4 December 2006

The first step of helping a beginner...

...is of course, make Ultimate fun so they come back for more.

But the next "first step" is GSWAP.

I took the time to throw with a beginner on my Hat team on Sunday morning. After two throws, it was time to help him with the most fundamental thing - throwing.

And the most fundamental step is grip.

The guideline for teaching throws is the acronym GSWAP.


Grip comes first in this list. Because it is the first step in the throwing action, and the most important.

Advise beginners to use the power grips for forehand and backhand. See here.

Folks with small hands are allowed to use beginner's grips. But tell them to try the power grips on 20 throws first.

So back to our beginner. With a proper forehand power grip, his wobbling 6 metre throws became stable 15 metre throws. Improvement -> confidence -> enjoyment.

And of course, don't forget that with beginners less is more. After you offer advice, let them practice and play with their new grip/cut/stance/endzone play. Ask them how it is going.

You need to offer more compliments than criticisms or suggestions. Every time.


  1. It would be interesting to do a study of which grip is better to learn on - the power grip or a beginner's grip. There seem to be advocates for both methods, but very little hard evidence. Has anyone done a test by splitting a group of beginners in 2 and seeing which group improves the most over certain timeframes?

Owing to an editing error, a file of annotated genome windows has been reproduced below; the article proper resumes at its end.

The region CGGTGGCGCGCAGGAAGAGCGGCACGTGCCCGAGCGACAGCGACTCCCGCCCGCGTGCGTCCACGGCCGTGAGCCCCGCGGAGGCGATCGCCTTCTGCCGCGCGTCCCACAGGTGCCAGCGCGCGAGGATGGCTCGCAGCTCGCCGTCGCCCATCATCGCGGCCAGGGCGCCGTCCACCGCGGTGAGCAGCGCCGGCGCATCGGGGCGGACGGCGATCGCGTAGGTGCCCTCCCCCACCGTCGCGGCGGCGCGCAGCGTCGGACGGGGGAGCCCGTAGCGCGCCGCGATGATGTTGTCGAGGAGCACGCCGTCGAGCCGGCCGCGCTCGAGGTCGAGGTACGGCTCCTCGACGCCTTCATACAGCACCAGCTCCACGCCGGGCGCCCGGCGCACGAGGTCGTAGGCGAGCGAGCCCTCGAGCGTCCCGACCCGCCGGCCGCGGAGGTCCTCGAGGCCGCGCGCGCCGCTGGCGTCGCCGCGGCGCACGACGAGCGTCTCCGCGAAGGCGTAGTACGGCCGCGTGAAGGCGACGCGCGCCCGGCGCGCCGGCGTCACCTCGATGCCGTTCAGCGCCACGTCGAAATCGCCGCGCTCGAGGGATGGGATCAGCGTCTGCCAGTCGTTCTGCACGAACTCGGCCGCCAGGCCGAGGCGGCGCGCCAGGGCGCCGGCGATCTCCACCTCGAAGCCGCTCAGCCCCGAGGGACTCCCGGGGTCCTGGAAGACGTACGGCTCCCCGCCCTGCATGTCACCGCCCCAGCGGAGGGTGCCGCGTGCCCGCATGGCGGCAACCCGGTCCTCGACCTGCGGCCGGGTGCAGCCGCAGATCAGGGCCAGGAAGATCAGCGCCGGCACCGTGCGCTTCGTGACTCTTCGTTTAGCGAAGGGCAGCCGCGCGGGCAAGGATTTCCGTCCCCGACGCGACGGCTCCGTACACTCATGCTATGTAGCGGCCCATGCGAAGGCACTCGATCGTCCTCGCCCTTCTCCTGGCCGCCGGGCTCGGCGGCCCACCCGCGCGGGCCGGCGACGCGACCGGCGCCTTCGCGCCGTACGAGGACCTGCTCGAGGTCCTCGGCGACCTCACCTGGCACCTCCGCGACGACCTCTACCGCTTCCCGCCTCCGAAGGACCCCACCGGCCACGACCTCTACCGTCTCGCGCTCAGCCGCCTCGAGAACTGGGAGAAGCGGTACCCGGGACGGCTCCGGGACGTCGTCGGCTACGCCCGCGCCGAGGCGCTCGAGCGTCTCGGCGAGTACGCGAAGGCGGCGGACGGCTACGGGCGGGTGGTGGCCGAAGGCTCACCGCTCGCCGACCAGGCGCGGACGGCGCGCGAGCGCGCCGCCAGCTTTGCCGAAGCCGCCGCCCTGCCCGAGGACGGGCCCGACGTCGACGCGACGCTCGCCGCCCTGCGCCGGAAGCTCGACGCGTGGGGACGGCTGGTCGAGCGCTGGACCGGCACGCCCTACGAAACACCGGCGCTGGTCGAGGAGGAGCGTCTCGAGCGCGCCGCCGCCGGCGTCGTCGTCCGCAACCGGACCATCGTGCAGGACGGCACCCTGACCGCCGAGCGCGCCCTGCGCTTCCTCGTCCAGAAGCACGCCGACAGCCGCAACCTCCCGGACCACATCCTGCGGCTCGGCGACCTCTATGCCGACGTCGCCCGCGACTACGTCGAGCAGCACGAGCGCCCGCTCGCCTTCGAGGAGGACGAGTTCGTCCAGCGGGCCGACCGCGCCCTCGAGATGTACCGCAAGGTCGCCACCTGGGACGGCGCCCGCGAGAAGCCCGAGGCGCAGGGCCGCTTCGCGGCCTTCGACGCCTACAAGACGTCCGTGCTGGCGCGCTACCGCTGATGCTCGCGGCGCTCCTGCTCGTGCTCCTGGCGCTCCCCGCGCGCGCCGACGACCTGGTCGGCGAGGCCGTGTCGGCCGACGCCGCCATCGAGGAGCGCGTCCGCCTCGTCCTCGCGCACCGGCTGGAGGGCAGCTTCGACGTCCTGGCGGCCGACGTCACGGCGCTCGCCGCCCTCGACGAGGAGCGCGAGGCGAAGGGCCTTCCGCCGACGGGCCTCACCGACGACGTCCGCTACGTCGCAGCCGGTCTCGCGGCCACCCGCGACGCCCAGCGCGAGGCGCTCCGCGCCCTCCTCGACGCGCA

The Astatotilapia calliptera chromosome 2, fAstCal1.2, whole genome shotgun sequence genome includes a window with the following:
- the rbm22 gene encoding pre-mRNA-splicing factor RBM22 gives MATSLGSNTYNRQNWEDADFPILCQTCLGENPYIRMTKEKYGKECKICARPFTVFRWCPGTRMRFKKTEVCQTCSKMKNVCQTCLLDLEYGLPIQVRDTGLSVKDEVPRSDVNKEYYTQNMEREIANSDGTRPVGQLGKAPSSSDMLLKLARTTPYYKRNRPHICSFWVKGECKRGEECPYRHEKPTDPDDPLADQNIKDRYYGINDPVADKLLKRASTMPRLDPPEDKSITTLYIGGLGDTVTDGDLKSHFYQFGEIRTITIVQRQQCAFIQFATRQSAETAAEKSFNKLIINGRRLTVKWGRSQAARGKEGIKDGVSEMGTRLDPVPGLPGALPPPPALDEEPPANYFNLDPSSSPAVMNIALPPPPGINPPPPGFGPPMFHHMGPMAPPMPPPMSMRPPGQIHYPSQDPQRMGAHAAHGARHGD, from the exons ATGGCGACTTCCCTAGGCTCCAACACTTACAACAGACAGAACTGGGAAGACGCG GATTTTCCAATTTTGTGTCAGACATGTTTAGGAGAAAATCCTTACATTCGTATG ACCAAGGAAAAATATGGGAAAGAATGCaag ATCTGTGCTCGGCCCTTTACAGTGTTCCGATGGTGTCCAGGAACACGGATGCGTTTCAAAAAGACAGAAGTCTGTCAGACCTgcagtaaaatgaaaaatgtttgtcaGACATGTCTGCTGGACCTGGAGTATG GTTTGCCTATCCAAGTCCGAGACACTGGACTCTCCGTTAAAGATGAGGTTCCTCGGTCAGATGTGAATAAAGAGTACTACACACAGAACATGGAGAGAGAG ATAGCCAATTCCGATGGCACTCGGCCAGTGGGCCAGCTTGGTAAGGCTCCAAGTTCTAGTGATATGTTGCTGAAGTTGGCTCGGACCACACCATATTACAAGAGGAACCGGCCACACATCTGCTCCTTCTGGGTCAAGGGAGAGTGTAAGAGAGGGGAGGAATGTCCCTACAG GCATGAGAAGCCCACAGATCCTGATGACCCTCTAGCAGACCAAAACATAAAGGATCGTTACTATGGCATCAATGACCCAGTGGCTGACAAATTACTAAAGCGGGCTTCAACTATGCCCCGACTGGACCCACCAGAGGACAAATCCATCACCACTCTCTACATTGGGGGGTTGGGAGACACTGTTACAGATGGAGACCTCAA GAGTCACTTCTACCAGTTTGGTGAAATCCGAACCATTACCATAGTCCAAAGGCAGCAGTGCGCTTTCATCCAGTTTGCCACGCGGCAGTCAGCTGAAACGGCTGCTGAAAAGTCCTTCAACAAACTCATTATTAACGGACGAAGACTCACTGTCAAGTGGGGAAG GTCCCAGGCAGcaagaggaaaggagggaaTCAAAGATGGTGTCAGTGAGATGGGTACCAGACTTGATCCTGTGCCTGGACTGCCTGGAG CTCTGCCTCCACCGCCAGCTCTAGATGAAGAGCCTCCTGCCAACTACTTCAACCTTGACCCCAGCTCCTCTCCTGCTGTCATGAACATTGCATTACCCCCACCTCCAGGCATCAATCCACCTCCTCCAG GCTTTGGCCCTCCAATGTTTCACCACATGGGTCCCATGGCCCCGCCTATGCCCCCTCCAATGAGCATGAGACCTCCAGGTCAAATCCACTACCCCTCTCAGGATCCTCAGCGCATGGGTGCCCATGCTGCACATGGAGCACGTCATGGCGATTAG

I favour starting with a beginner's grip. It prevents some of the problems with wobble as the disc is much easier to stabilise.

    I'm not sure about this whole GSWAP thing. Grip and Stance I get, after that it all sounds a bit like a phone thingy. Wrist? Angle? Point?

  2. A study would be very useful indeed.

    We might want to look at 2-5 year timeframes as well as short term timeframes.

    How do you determine best practise without doing a study? You talk to and observe the best exponents of the skill.

    GSWAP has the following endorsements:
    - Piers Truter as AFDA National Coaching Course discussed grips with a number of elite Ultimate and disc golf players
    - GSWAP is included in the AFDA Level 1 Ultimate Frisbee Coaching Course content

    GSWAP is not only a guideline to teaching a beginner to throw, it is also a diagnostic that reduces the millions of tips you have heard down to 5 effective tips to choose from.

    Rather than self-appointed "experts" offering all kinds of tips from "tuck your elbow in" to "hold your elbow" to "visualise a table" to "turn your hand over" to "throw under your leg", coaches now have a simple menu of 5 points, from which they can select one to help a beginner.

    It would be good to put a full outline of GSWAP (rather than my brief blog post) online.

    One concern I have with the beginner's grip is that it is less powerful. And once your "beginner's wobble" is gone (as it usually does), you are left with the habit of using a less powerful grip.

    An analogy: an under-arm donkey drop serve produces better results for beginners in tennis. But I would recommend an adult tennis player to start learning a proper overhead tennis serve ASAP. Because, before too long, the donkey drop just doesn't cut it any more.